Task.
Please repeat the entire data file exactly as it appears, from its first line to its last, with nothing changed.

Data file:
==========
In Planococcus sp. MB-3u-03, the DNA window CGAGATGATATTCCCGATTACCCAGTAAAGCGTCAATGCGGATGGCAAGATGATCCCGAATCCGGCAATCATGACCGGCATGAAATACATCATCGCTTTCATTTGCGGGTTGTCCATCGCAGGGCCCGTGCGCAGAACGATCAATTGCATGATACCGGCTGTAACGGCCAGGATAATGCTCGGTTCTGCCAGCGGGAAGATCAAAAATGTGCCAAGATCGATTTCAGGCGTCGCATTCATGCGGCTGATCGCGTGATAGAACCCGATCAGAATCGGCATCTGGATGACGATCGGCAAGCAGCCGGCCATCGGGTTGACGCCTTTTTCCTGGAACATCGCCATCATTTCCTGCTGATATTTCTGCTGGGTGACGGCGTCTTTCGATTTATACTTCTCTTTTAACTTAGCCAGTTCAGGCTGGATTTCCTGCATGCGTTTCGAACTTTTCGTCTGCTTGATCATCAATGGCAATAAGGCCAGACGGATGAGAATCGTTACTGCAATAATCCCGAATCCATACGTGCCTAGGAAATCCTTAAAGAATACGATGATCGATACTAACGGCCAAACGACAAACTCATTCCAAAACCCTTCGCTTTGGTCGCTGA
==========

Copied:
In Planococcus sp. MB-3u-03, the DNA window CGAGATGATATTCCCGATTACCCAGTAAAGCGTCAATGCGGATGGCAAGATGATCCCGAATCCGGCAATCATGACCGGCATGAAATACATCATCGCTTTCATTTGCGGGTTGTCCATCGCAGGGCCCGTGCGCAGAACGATCAATTGCATGATACCGGCTGTAACGGCCAGGATAATGCTCGGTTCTGCCAGCGGGAAGATCAAAAATGTGCCAAGATCGATTTCAGGCGTCGCATTCATGCGGCTGATCGCGTGATAGAACCCGATCAGAATCGGCATCTGGATGACGATCGGCAAGCAGCCGGCCATCGGGTTGACGCCTTTTTCCTGGAACATCGCCATCATTTCCTGCTGATATTTCTGCTGGGTGACGGCGTCTTTCGATTTATACTTCTCTTTTAACTTAGCCAGTTCAGGCTGGATTTCCTGCATGCGTTTCGAACTTTTCGTCTGCTTGATCATCAATGGCAATAAGGCCAGACGGATGAGAATCGTTACTGCAATAATCCCGAATCCATACGTGCCTAGGAAATCCTTAAAGAATACGATGATCGATACTAACGGCCAAACGACAAACTCATTCCAAAACCCTTCGCTTTGGTCGCTGA